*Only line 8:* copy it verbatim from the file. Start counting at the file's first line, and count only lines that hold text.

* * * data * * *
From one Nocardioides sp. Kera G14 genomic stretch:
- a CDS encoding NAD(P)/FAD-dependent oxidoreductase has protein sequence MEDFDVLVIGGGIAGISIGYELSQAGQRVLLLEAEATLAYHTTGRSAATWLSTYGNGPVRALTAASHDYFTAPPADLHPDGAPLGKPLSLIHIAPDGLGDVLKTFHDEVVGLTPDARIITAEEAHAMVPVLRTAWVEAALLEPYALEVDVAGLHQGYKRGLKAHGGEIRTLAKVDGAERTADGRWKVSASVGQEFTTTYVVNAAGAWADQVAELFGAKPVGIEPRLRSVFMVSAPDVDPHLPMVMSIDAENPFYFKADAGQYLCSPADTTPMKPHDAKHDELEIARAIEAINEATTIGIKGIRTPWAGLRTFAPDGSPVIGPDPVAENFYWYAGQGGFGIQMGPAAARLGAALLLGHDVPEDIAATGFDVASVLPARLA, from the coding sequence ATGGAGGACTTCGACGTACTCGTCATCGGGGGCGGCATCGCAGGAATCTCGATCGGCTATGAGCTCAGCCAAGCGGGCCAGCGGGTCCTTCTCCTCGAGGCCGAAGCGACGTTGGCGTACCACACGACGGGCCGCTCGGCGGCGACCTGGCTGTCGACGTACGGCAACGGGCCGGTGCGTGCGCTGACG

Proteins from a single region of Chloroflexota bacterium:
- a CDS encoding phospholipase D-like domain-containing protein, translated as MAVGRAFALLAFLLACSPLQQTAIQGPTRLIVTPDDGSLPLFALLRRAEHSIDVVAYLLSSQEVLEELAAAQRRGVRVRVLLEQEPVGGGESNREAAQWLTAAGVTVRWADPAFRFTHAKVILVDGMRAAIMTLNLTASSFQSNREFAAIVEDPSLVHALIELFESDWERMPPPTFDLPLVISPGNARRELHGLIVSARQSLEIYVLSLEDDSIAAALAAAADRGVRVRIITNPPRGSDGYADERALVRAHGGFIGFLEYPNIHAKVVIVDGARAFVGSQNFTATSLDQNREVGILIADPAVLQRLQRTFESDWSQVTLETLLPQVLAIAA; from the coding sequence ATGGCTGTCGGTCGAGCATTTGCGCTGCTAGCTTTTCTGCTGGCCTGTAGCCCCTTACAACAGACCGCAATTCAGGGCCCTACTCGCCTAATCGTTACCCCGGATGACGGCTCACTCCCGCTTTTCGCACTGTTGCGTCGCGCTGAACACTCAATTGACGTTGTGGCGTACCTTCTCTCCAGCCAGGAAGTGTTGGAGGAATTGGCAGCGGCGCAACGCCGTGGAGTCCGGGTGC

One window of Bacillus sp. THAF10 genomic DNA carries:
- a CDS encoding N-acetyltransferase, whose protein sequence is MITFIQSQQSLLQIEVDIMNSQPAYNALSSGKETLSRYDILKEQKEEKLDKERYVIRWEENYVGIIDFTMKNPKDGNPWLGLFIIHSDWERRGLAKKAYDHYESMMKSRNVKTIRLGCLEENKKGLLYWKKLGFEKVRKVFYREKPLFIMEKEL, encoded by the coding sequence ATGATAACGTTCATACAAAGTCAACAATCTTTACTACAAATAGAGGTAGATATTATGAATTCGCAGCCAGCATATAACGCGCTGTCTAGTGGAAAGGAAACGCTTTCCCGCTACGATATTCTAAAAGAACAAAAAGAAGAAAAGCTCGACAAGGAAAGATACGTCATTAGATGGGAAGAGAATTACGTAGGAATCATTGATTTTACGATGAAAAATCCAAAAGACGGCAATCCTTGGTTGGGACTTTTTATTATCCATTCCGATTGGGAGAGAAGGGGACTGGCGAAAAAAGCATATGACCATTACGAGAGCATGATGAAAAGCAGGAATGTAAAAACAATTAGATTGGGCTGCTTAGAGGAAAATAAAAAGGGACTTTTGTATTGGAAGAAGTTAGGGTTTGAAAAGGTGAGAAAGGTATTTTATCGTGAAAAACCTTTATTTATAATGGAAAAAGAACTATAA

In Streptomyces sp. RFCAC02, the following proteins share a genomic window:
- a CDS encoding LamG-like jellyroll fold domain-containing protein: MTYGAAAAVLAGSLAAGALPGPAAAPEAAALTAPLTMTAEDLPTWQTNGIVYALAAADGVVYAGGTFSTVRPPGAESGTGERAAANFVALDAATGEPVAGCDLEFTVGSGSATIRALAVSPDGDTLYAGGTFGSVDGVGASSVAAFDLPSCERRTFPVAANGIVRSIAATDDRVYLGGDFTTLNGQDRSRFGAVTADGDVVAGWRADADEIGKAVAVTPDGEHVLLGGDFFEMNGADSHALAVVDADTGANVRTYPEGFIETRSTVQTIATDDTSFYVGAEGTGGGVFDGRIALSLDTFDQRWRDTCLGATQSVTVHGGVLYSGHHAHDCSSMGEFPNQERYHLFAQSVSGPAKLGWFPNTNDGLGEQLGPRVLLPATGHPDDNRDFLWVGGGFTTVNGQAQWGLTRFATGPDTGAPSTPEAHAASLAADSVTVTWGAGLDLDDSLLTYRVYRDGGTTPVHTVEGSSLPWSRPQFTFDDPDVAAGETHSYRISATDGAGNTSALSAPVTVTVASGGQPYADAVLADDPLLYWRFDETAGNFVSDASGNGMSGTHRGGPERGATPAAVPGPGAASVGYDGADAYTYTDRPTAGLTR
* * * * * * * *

- a CDS encoding LamG-like jellyroll fold domain-containing protein: MTYGAAAAVLAGSLAAGALPGPAAAPEAAALTAPLTMTAEDLPTWQTNGIVYALAAADGVVYAGGTFSTVRPPGAESGTGERAAANFVALDAATGEPVAGCDLEFTVGSGSATIRALAVSPDGDTLYAGGTFGSVDGVGASSVAAFDLPSCERRTFPVAANGIVRSIAATDDRVYLGGDFTTLNGQDRSRFGAVTADGDVVAGWRADADEIGKAVAVTPDGEHVLLGGDFFEMNGADSHALAVVDADTGANVRTYPEGFIETRSTVQTIATDDTSFYVGAEGTGGGVFDGRIALSLDTFDQRWRDTCLGATQSVTVHGGVLYSGHHAHDCSSMGEFPNQERYHLFAQSVSGPAKLGWFPNTNDGLGEQLGPRVLLPATGHPDDNRDFLWVGGGFTTVNGQAQWGLTRFATGPDTGAPSTPEAHAASLAADSVTVTWGAGLDLDDSLLTYRVYRDGGTTPVHTVEGSSLPWSRPQFTFDDPDVAAGETHSYRISATDGAGNTSALSAPVTVTVASGGQPYADAVLADDPLLYWRFDETAGNFVSDASGNGMSGTHRGGPERGATPAAVPGPGAASVGYDGADAYTYTDRPTAGLTR